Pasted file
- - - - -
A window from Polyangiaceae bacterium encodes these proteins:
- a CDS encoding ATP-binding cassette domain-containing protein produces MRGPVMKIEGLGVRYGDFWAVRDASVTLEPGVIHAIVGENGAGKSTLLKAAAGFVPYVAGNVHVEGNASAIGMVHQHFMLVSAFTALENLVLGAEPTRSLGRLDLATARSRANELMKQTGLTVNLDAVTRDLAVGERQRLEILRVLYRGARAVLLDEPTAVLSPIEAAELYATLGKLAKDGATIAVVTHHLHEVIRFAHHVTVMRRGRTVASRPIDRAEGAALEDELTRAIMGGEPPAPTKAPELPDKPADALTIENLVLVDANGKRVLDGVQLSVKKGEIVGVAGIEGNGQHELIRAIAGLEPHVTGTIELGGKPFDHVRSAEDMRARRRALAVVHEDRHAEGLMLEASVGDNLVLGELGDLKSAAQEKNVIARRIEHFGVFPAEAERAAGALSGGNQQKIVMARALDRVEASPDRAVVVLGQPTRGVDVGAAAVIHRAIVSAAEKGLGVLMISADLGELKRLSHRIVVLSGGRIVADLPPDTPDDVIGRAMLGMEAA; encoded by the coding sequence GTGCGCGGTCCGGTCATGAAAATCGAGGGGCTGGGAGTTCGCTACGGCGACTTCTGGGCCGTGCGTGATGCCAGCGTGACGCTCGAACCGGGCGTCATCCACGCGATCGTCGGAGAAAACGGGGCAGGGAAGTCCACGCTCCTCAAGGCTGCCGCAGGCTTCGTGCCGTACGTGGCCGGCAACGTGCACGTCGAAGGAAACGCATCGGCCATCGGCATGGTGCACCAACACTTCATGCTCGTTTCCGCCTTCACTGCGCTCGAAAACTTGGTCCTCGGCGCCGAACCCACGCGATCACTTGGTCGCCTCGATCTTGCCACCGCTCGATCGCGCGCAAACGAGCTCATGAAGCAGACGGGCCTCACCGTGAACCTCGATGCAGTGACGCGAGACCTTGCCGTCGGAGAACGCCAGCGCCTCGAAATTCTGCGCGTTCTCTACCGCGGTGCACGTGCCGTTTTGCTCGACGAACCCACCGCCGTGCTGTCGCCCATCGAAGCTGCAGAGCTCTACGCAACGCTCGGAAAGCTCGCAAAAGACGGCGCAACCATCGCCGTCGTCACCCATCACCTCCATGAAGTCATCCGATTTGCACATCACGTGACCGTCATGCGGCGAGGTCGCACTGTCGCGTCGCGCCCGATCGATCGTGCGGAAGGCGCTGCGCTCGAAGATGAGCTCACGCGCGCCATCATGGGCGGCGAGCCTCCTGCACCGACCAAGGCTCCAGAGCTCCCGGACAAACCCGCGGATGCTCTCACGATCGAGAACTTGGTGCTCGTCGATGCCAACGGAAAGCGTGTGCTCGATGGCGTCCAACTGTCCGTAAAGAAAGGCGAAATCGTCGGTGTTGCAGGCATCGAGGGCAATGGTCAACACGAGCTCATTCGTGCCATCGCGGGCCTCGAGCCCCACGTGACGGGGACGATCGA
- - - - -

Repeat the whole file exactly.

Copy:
A window from Polyangiaceae bacterium encodes these proteins:
- a CDS encoding ATP-binding cassette domain-containing protein produces MRGPVMKIEGLGVRYGDFWAVRDASVTLEPGVIHAIVGENGAGKSTLLKAAAGFVPYVAGNVHVEGNASAIGMVHQHFMLVSAFTALENLVLGAEPTRSLGRLDLATARSRANELMKQTGLTVNLDAVTRDLAVGERQRLEILRVLYRGARAVLLDEPTAVLSPIEAAELYATLGKLAKDGATIAVVTHHLHEVIRFAHHVTVMRRGRTVASRPIDRAEGAALEDELTRAIMGGEPPAPTKAPELPDKPADALTIENLVLVDANGKRVLDGVQLSVKKGEIVGVAGIEGNGQHELIRAIAGLEPHVTGTIELGGKPFDHVRSAEDMRARRRALAVVHEDRHAEGLMLEASVGDNLVLGELGDLKSAAQEKNVIARRIEHFGVFPAEAERAAGALSGGNQQKIVMARALDRVEASPDRAVVVLGQPTRGVDVGAAAVIHRAIVSAAEKGLGVLMISADLGELKRLSHRIVVLSGGRIVADLPPDTPDDVIGRAMLGMEAA; encoded by the coding sequence GTGCGCGGTCCGGTCATGAAAATCGAGGGGCTGGGAGTTCGCTACGGCGACTTCTGGGCCGTGCGTGATGCCAGCGTGACGCTCGAACCGGGCGTCATCCACGCGATCGTCGGAGAAAACGGGGCAGGGAAGTCCACGCTCCTCAAGGCTGCCGCAGGCTTCGTGCCGTACGTGGCCGGCAACGTGCACGTCGAAGGAAACGCATCGGCCATCGGCATGGTGCACCAACACTTCATGCTCGTTTCCGCCTTCACTGCGCTCGAAAACTTGGTCCTCGGCGCCGAACCCACGCGATCACTTGGTCGCCTCGATCTTGCCACCGCTCGATCGCGCGCAAACGAGCTCATGAAGCAGACGGGCCTCACCGTGAACCTCGATGCAGTGACGCGAGACCTTGCCGTCGGAGAACGCCAGCGCCTCGAAATTCTGCGCGTTCTCTACCGCGGTGCACGTGCCGTTTTGCTCGACGAACCCACCGCCGTGCTGTCGCCCATCGAAGCTGCAGAGCTCTACGCAACGCTCGGAAAGCTCGCAAAAGACGGCGCAACCATCGCCGTCGTCACCCATCACCTCCATGAAGTCATCCGATTTGCACATCACGTGACCGTCATGCGGCGAGGTCGCACTGTCGCGTCGCGCCCGATCGATCGTGCGGAAGGCGCTGCGCTCGAAGATGAGCTCACGCGCGCCATCATGGGCGGCGAGCCTCCTGCACCGACCAAGGCTCCAGAGCTCCCGGACAAACCCGCGGATGCTCTCACGATCGAGAACTTGGTGCTCGTCGATGCCAACGGAAAGCGTGTGCTCGATGGCGTCCAACTGTCCGTAAAGAAAGGCGAAATCGTCGGTGTTGCAGGCATCGAGGGCAATGGTCAACACGAGCTCATTCGTGCCATCGCGGGCCTCGAGCCCCACGTGACGGGGACGATCGA